Choose a keyword that drives people to your website first, and then you can do the rest.
Review Over Time
Finally, once you’ve optimized your page fully, you’re still not done.
To keep ahead of your competitors, you need to review your work continually.
It should go without saying, but monitor your ranking positions. Keep an eye on your competitors. Analyze your business’s market as a whole. This is how to keep your website optimized.
But if it isn’t broken, don’t attempt to fix it.
If you’re making “optimization” changes when sitting pretty at the top of the rankings mountain, there is only one way you’re going to go: down.
However, if your page is seeing lots of traffic, engagement, and is ranking #1, but you’re not securing any conversions, something has to change.
Edit your CTA, phrase it differently, move it onto a different part of the page, or spring for a Conversion Rate Optimization (CRO) Audit.
Try something new and unique, and see if it works for your business.
This blog can only give you advice, on-page SEO is a creative process, that means you need to add your own fresh ideas.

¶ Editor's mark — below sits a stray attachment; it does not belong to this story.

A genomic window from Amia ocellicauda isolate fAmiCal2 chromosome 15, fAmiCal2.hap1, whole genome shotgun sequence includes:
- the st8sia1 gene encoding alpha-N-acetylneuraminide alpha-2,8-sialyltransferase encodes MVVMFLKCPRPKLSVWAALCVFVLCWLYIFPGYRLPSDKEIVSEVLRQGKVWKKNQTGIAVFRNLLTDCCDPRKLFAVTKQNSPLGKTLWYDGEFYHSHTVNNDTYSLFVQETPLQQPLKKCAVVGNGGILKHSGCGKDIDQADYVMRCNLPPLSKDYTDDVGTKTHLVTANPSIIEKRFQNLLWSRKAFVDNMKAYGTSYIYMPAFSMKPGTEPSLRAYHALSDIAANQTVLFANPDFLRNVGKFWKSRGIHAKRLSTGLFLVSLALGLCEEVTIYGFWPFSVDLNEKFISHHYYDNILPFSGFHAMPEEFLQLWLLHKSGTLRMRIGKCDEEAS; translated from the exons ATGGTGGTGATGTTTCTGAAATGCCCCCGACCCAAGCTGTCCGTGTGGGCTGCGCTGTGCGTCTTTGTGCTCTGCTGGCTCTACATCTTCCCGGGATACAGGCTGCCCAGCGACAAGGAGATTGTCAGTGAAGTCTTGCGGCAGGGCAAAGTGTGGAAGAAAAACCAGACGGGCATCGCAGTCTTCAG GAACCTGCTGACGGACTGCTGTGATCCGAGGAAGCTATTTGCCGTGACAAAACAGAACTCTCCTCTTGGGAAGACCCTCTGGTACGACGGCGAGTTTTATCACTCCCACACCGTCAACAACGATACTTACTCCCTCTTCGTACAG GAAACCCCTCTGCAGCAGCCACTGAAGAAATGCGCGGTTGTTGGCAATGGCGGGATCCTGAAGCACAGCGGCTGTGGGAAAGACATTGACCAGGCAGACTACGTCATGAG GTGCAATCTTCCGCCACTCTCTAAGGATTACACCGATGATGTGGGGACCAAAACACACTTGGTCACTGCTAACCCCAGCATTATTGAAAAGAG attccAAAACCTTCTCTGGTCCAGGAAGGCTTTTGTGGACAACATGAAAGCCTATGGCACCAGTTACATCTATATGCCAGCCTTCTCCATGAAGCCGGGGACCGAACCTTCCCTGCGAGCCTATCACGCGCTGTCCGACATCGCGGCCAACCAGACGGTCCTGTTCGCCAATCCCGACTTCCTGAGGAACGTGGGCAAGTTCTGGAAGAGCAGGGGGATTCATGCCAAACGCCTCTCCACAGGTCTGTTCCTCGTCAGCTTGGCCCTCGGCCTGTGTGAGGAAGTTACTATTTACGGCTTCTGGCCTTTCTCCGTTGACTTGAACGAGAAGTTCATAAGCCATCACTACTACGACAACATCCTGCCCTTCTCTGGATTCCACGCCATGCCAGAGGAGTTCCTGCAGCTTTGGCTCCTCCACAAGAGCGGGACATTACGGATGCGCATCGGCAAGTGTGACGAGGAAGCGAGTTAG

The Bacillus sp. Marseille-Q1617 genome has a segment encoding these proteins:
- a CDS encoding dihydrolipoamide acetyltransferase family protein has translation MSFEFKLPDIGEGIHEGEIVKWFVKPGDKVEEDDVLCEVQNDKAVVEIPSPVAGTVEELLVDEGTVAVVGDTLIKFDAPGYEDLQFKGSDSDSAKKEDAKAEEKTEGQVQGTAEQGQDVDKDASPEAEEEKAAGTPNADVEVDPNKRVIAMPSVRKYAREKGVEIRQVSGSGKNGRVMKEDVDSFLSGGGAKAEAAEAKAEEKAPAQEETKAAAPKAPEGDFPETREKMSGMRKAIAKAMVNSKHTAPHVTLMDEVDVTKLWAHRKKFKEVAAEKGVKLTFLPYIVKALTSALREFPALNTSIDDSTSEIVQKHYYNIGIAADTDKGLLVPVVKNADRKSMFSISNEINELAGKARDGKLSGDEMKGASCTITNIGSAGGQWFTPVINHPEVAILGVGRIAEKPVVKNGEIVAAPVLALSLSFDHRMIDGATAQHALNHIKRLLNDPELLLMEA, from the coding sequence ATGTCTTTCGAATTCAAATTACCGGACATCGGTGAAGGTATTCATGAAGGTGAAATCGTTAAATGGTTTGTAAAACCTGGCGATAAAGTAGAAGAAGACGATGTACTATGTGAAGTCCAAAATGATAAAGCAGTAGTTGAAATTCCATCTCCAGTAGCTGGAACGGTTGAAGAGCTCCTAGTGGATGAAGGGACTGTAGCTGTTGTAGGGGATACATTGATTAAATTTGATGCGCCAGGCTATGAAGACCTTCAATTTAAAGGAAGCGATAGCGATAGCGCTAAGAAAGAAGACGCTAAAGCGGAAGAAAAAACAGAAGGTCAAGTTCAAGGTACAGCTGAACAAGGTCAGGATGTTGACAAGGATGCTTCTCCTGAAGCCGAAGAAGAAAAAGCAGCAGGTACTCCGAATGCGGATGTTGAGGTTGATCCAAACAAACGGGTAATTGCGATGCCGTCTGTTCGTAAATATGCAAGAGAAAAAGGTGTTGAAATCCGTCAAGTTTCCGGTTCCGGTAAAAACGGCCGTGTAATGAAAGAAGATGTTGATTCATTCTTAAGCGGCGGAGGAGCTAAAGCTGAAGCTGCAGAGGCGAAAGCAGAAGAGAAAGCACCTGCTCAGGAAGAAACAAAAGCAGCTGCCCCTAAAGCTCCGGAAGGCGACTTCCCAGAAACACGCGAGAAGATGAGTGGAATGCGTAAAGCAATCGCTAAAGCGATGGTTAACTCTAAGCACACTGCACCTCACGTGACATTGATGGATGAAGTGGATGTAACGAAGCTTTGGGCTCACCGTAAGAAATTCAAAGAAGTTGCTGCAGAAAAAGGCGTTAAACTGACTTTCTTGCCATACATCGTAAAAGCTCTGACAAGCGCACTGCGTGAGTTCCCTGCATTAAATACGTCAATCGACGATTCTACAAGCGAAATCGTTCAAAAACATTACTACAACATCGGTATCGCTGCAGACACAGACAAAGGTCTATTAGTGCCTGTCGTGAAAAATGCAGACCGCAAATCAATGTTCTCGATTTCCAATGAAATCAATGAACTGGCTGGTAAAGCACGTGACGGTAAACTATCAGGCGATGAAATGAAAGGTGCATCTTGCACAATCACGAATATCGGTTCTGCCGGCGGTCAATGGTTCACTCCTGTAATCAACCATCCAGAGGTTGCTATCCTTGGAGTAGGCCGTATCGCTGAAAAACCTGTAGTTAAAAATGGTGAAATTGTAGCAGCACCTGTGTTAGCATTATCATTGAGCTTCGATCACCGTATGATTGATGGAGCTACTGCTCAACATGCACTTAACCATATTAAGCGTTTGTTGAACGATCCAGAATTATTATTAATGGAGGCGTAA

SEO is constantly evolving, and to keep up, you need to be evolving too.
Review and measure your work regularly, check for Google algorithm updates, try to find the new key ranking factors.
Use the advice in this post as a framework and comment below on the benefits you see.
What have we missed?
Let us know that too!
[author_bio image=”https://seobutler.com/wp-content/uploads/2020/05/Peter-Bright-Design-Headshot.png” name=”PETER”]Peter is a passionate content creator who has written for a variety of business niches. As a content executive and digital copywriter for the SEO agency Bright Design, he works with a dynamic range of clients. From multi-national corporations to unique start-ups building their brand. He is a regular contributor to SEO blogs across the net and enjoys discussing all aspects of writing and SEO.